Jim Irsay speaks with the media about rift and expectations


Indianapolis Colts owner Jim Irsay spoke with the media this week and opened up on a number of topics concerning his team and expectations.

Jim Irsay has plenty to talk about after this season and didn’t hold back in interviews with Gregg Doyel and Dave Calabro. The IndyStar and WTHR reporter sat down with Irsay this week and he spoke about everything from protecting his quarterback to championship expectations and what he calls false reports about his GM.

There are a lot of questions surrounding the Colts after Monday’s press conference where many issues were seemingly swept under the rug. Coach Chuck Pagano was retained, given four more years with the team. GM Ryan Grigson was also given an extension, and the two are now tied together, their rift apparently a thing of the past (or something that didn’t happen at all).

Here’s what Irsay had to say in his interview with Calabro:

"“I want two people that have a vision that are fighting for what they believe in,” Irsay said. “And there are things reported which couldn’t be more from, uh, not being true. Like, Ryan Grigson keep wanted to playing Trent Richardson because he traded a number one for him even when Chuck didn’t want to. Completely false. In fact the opposite. Ryan was saying, which I’ve always told him, was saying the same thing, doesn’t matter where he came from, if he’s an undrafted free agent, the best players the best player, he plays.”"

Irsay can say that, but it flat out doesn’t matchup with what we’ve seen on the field. Why then was Richardson trotted out on the field regularly when anyone with eyes could see he’s not a quality running back? What was the reason for the continued use of Richardson then? The Colts continued to play him even though they were flat out donating downs and drives to their opponents.

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Stephen Holder, Bob Kravitz, Mike Wells, Jay Glazer, and Josina Anderson all reported that there was this monumental rift between Pagano and Grigson. They all had multiple sources confirming the same issues, sources ranging from office staff to players.

Sourcing doesn’t amount to one guy telling you something and you go with it, that’s irresponsible and no news organization is going to let their reporters go to print or TV (or even twitter) with that story. Kravtiz said he spoke with five people, which is generally more than his sourcing requirements probably demand at WTHR (which means someone talking to one guy, regardless of who it is, wouldn’t qualify).

These journalist are all operating at too high a level to simply make up a story. It also fits with rumors we’ve heard for years about Pagano and Grigson.

Irsay also isn’t going to admit to any dysfunction, especially after he doubled down on the same GM and coach. It isn’t beyond the realm of possibility that Pagano and Grigson sat down with Irsay and worked out their issues. They three spent nearly seven hours together on Monday working everything out.

Irsay covered a range of other topics as well. Speaking with Doyel, Irsay doubled down on his expectations of winning multiple championships with Andrew Luck.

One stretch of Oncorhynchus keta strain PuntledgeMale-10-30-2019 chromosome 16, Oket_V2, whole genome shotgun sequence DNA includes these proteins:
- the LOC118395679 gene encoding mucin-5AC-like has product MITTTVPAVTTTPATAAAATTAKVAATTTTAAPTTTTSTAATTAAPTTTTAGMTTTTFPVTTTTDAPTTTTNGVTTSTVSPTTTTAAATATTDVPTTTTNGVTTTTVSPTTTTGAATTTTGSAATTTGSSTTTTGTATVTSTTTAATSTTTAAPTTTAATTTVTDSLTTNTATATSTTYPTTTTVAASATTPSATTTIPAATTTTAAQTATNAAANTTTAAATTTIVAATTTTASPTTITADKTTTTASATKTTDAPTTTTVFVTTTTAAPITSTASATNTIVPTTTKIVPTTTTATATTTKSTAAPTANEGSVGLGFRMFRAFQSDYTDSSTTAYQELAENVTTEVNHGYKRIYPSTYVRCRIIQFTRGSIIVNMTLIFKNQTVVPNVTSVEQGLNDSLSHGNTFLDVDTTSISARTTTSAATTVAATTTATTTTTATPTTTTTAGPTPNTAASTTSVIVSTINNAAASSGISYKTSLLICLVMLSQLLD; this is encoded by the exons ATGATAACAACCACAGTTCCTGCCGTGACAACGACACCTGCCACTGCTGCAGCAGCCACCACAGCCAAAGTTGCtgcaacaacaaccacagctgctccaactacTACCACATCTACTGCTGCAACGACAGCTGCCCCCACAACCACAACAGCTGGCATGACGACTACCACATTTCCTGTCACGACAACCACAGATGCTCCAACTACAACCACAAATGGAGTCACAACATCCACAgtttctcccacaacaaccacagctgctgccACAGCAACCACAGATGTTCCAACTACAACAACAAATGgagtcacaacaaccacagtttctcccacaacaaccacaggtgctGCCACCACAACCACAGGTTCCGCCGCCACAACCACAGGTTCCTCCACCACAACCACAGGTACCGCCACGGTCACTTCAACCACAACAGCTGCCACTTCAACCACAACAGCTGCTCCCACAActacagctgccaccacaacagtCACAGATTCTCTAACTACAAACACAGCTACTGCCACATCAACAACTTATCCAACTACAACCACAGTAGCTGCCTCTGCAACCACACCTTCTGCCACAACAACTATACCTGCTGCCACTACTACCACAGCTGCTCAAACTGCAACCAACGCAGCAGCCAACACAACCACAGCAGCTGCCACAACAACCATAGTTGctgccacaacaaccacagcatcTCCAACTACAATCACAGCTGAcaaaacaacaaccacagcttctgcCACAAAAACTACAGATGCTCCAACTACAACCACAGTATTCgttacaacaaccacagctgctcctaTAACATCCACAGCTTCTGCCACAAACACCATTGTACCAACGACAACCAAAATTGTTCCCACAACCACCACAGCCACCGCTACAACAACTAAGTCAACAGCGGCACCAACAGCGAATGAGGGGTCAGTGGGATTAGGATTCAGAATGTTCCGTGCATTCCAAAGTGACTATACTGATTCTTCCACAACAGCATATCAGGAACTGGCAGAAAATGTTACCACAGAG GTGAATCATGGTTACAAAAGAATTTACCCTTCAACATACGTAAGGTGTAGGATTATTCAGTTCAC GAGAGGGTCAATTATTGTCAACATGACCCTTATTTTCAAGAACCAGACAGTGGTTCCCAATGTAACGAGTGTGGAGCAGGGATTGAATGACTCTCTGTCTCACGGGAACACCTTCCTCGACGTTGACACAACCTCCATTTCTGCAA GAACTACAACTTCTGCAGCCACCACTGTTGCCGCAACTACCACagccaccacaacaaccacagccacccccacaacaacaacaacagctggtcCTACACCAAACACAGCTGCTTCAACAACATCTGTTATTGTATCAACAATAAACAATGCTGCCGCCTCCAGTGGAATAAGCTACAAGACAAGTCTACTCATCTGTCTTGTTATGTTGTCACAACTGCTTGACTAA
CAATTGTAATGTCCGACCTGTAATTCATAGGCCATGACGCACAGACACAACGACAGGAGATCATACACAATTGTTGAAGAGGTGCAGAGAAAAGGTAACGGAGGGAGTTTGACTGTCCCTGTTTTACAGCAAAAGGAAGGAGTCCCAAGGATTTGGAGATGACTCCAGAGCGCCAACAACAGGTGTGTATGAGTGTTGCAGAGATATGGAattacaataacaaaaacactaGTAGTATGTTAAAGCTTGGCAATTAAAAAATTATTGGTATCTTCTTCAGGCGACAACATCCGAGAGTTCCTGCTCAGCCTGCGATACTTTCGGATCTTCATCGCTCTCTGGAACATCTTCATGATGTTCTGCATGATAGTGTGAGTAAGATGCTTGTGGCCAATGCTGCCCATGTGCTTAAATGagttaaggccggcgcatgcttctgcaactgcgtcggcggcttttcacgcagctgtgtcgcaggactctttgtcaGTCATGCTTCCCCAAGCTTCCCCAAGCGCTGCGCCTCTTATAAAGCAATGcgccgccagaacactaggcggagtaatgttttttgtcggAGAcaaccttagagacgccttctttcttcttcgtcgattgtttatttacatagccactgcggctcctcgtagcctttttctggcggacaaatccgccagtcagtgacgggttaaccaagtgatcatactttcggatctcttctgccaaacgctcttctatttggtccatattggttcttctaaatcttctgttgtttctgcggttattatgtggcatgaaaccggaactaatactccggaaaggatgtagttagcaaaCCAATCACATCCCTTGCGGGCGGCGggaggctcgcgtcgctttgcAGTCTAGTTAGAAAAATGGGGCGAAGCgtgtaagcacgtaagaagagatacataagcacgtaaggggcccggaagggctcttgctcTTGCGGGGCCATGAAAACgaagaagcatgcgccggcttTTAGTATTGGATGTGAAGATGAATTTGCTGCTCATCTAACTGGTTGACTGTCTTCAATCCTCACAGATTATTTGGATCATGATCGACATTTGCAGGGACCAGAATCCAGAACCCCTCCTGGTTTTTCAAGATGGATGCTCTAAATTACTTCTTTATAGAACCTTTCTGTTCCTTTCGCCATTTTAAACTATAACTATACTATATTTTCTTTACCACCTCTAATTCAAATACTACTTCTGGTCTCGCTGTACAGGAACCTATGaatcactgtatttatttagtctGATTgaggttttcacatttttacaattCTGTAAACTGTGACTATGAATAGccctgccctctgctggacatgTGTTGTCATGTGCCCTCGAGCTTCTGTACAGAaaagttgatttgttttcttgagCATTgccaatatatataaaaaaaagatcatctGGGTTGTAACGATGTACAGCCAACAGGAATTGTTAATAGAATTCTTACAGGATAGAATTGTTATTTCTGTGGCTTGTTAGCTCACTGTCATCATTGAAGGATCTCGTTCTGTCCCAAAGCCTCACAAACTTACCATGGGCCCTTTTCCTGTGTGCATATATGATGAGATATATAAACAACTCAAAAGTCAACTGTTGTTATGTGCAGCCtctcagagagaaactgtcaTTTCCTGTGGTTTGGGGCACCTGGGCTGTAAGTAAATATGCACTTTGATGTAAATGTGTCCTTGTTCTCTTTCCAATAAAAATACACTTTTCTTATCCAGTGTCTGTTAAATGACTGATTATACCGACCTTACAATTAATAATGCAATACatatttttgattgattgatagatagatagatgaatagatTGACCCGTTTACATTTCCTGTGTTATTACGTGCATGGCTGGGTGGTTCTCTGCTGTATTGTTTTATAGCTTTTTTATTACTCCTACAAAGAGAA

"Irsay’s collection has one Super Bowl trophy, from 2006. He wants more. Soon.“You know I’m demanding with my expectations, and I know the weight of having Andrew Luck,” Irsay was telling me. “We want to get to the promised land, and I’m not shy about saying ‘more than once.’ We’d like to win two world championships when Andrew’s with us over these next 12 to 14 years.”“If you win one,” Irsay was saying, “that’s great. If you win two, it’s Hall of Fame and everybody’s going. And if you win three, you’re starting to get into Never-Never Land.”"

Every owner in the league wants to win a championship, but when you have a QB like Luck, your expectations have to be a bit higher. They were certainly high when Peyton Manning was here, and for good reason.

Part of getting to that championship level involves getting better on the offensive line. Irsay didn’t pull any punches when talking about this unit playing better.

"“We want some leadership,” Irsay says, speaking softly at first, as he does for most of our 18 minutes together Friday evening. “When (offensive line coach from 1998-2009) Howard Mudd was here and it was Jeff Saturday and Tarik Glenn (on the line), the mantra was, ‘No one touches 18! His jersey doesn’t get a spot of dirt on it!’ ”Here, Irsay lifts his voice and pounds the desk as he refers to the quarterback on those Colts teams, Manning. Now his voice returns to normal. I can hear an oboe as Irsay continues.“I mean, it was the pride of the building,” he says. “I can’t tell you the way those offensive linemen carried that pride. We have to get back to that.”"

Wanting better protection is certainly important, but Manning did most of the work for the line. It wasn’t just adjustments, but also Manning getting rid of the ball quickly. The least sacked QBs in the league are also the ones who have the quickest time to release. Luck can do himself a lot of favors by getting rid of the ball faster (and learning to slide and not going all out to get tackles after turnovers).

Irsay is clearly going all in with this team and his expectations have taken a step back in the slightest.